Whether they know what happened or not, children get cheated in the wake of infidelity. But parents have the power to combat the side effects of divorce by naming hard truths in an age-appropriate manner.
A few years ago, I saw some emails I wasn’t supposed to see, and my marriage came crashing down. My boys were one and three when it happened, so they didn’t understand how radically our lives had changed over the course of 24 hours.
Fast-forward four years, and my now five and seven year old boys see their dad, step mom, and half sibling every other weekend and one date night per week. They rarely ask questions, but every once in a while they hit me with a doozy.
“Mommy, why doesn’t our daddy live with us?” My youngest asked me this question at just four years old during a routine weeknight story time. He fixed his gaze in my direction as he hung in mid-air from the ladder of his bunkbed.
I drew the deep breath I knew I should take and, on the exhale, delivered my matter-of-fact answer. “Mommy and Daddy aren’t married anymore. Daddy is married to your step mom now, and usually you want to live with the person you’re married to.”
“What?” said my oldest son. “You and Daddy used to be married?”
“Well, yes,” I said. “That’s how we made you.”
“How can he do that?” My oldest wanted to know.
“Never mind. I know why,” he said. “People just have enough of each other.”
Both boys seemed satisfied, and with that, we resumed bedtime stories.
The Current State of Affairs
That’s the extent of what my children know about the circumstances that led to their parents’ divorce. But I wonder how I’ll handle it when the questions get more specific and complex.
While none of us really knows what to say to our children on this topic, research shows that infidelity has a definite impact on them whether they know about the betrayal or not. In our house, my boys had to go through a period of receiving less of my attention. Without the information or the maturity to understand it, they had no way to comprehend that I was struggling with the emotional weight of a traumatic divorce and the practical realities of single motherhood.
A Case for Truth
A quote by psychiatrist and author Scott Haltzman articulates it so well: “Telling the child may put an ugly name on why a parent has pulled away from the family, but it is, ultimately, naming a truth. And if there is one thing that affairs teach us, it is how devastating lies can be.”
I don’t imagine a point in my future where I sit my children down and tell them all the gory details of their parents’ divorce. But I’m beginning to realize how important it is to be real with them if and when they ask questions. I don’t want my own half truths or silence to leave them to make up their own answers, or worse, add a second layer of betrayal that some children feel when they find out they’ve been kept in the dark.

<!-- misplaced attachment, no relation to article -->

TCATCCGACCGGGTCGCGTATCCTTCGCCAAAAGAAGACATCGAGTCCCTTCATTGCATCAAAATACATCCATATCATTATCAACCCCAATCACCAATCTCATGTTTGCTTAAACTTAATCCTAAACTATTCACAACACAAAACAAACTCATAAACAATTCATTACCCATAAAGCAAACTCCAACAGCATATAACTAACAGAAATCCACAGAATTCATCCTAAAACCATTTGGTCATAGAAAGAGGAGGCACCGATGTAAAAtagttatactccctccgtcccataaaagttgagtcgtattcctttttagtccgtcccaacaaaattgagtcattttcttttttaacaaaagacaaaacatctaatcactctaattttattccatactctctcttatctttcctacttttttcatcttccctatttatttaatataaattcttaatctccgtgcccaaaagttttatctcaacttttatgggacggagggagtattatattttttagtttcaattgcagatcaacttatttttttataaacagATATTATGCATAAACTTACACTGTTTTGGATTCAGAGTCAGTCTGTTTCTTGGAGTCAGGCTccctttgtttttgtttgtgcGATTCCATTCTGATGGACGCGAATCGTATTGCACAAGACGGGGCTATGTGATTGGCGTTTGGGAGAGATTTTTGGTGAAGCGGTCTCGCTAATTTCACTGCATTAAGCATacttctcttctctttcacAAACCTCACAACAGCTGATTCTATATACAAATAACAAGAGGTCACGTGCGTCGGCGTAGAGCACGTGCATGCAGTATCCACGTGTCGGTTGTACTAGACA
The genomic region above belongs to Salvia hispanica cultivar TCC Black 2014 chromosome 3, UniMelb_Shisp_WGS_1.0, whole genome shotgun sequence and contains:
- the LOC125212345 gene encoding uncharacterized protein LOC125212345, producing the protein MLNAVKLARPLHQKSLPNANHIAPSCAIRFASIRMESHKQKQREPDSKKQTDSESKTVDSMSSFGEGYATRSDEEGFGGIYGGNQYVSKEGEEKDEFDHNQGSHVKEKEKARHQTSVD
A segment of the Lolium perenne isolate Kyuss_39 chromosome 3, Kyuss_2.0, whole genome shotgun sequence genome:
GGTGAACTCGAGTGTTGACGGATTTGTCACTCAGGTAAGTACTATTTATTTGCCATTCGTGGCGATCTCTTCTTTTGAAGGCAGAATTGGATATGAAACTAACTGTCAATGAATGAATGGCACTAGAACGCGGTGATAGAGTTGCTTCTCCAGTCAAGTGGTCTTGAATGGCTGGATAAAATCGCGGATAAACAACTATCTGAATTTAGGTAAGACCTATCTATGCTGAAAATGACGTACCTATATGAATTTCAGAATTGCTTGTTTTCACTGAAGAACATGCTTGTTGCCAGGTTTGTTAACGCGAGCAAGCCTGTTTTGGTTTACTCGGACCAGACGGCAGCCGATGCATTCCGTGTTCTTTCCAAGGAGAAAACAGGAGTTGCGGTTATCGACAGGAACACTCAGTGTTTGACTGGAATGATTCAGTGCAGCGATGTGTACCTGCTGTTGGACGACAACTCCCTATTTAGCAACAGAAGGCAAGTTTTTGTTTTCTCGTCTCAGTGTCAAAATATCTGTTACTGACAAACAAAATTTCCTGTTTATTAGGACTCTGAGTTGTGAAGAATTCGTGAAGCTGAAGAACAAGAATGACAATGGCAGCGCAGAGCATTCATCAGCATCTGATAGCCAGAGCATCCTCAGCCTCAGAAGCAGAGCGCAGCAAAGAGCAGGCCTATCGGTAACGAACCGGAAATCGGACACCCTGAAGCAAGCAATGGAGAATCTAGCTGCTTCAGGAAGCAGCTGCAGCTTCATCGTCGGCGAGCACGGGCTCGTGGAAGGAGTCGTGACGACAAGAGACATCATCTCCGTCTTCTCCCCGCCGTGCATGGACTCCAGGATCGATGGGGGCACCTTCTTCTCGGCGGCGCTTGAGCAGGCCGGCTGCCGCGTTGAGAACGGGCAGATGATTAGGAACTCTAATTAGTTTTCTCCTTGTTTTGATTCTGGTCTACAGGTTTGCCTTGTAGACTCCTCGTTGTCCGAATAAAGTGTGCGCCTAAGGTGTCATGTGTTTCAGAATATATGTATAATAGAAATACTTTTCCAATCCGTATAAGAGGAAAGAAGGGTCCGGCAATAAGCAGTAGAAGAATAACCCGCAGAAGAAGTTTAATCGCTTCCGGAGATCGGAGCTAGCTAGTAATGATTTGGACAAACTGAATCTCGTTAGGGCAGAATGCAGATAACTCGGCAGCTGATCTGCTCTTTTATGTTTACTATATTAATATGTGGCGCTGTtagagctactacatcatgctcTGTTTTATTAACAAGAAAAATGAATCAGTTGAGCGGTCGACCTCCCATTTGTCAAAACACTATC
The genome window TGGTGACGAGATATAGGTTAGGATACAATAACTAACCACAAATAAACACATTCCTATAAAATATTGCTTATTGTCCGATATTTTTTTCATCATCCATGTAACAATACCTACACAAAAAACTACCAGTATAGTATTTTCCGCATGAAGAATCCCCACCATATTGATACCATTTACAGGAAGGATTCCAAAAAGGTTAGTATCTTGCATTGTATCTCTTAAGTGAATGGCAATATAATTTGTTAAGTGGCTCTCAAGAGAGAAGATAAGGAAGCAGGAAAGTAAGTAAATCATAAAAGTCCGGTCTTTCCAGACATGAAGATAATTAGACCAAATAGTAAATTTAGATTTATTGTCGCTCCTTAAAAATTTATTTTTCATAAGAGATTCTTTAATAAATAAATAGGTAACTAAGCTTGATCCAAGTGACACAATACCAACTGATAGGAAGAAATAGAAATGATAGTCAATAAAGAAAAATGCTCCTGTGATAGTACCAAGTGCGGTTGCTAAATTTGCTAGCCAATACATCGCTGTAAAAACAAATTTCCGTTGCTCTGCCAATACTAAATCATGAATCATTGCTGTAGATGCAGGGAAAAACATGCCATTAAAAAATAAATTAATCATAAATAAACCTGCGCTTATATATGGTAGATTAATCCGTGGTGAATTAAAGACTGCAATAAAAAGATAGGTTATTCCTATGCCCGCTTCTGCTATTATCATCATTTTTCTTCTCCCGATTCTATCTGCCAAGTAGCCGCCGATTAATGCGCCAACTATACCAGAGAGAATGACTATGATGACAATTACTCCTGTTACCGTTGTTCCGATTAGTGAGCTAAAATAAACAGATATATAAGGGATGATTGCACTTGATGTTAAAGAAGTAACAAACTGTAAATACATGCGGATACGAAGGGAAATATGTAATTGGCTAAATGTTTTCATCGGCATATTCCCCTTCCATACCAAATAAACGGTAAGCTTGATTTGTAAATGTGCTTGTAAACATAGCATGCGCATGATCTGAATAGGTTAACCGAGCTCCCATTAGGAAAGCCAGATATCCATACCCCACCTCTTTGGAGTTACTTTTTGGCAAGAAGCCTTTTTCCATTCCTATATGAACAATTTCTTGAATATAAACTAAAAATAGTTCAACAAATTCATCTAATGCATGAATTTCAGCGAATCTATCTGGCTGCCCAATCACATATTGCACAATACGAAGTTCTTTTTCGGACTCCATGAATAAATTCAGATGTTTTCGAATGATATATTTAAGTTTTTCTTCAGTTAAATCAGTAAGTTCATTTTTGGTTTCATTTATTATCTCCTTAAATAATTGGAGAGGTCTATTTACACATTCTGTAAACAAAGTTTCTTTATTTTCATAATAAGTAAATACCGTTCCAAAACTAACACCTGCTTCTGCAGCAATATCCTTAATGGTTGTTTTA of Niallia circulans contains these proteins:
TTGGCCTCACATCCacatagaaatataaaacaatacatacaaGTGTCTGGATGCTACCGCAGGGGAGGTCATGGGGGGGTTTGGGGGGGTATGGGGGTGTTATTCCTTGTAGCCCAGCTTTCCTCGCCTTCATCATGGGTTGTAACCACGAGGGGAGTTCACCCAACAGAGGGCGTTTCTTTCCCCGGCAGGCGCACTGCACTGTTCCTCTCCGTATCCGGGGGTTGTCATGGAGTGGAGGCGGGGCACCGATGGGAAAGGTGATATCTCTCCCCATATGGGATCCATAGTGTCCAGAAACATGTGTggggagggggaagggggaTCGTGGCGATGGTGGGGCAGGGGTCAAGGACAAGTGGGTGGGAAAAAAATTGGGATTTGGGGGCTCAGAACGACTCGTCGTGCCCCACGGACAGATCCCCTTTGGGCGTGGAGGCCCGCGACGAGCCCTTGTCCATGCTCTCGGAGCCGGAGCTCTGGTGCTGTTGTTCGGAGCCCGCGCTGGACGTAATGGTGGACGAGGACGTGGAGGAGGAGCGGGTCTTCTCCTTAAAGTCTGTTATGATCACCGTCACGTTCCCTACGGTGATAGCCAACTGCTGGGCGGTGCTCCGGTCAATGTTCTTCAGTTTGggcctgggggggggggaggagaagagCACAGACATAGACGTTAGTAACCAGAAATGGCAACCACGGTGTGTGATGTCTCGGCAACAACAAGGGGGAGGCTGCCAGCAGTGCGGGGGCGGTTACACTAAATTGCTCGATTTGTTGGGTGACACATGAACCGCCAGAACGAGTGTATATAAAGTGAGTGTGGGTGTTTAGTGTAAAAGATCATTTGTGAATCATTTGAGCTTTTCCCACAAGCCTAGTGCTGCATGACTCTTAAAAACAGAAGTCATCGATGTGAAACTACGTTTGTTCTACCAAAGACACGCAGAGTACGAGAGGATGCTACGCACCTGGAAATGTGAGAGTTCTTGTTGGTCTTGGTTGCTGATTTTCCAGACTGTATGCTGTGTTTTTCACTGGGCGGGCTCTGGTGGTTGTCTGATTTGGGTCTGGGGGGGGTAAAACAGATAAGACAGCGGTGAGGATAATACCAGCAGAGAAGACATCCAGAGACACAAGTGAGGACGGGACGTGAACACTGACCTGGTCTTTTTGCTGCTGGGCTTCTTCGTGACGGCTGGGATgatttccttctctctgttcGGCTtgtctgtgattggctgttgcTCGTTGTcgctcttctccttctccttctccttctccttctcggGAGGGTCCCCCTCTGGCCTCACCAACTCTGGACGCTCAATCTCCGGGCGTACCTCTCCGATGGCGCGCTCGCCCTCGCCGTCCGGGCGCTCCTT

Name That Side Effect
Research by clinical psychologist Ana Nogales shows children are likely to struggle most with the effects of divorce when they grow up and begin trying to form intimate bonds of their own. As adult children of divorce, my boys will probably experience some side effects that will be important to name and trace to their roots.
1. They may be more likely to be unfaithful in their intimate relationships.
In Nogales’ survey of 800 adult children of infidelity, 96% said they believe it is wrong to cheat on your partner. Ironically, 44% also said they have been unfaithful themselves to their own partner. Why the mismatch in belief and behavior? Nogales says that it may be an unconscious attempt to replay events in order to work out unresolved feelings about what happened between their parents.
2. They may have an insecure attachment style.
As a result of seeing their family break down, adult children of divorce are more likely to have a fear of betrayal or abandonment. It makes sense that when a person’s primary structure of security and safety breaks down, they’ll have a hard time believing in the solidity of any future family unit they attempt to form. Instead they’re more likely to believe that their relationships can end at any moment.
3. They may have a hard time trusting others.
In Nogales’s survey, 70% said their ability to trust others had been affected by their parents’ infidelity, and 83% said they think that people regularly lie. Nogales explains that when a person sees infidelity happen between their parents, they’re more likely to believe that someone they love could lie to, reject, or abandon them. As a result, they may be excessively suspicious, emotionally distant, or avoid commitment.
4. They will probably be confused about love, marriage, and sex.
Eighty percent of Nogales’s survey respondents said their parents’ infidelity affected their attitudes toward love and relationships. If parents stay married and continue having an affair, children will likely be confused about the meaning of sex and marriage. When nobody talks about or outright denies infidelity, the children are left to make their own assumptions about the prevalence and acceptability of cheating.
The Bottom Line
So what will I say if and when the questions come? Based on what I’ve read so far, I’ll respond with truth in an age-appropriate manner. I’ll do my best to keep emotions out of it and stick to the facts, acknowledging that details are often unnecessary. (Research also shows how important it is to foster a positive relationship with both parents.)
Experts like Nogales and Haltzman don’t advocate telling children about infidelity in 100% of cases. If they’re too young or have no idea what happened, it may not be necessary. They caution, however, that we often underestimate how much our children already know or suspect.
If my writing speaks to you, please ease my path to publication by subscribing to my monthly newsletter. It gives me proof of readership and sends all of my new content directly to your inbox in one email per month.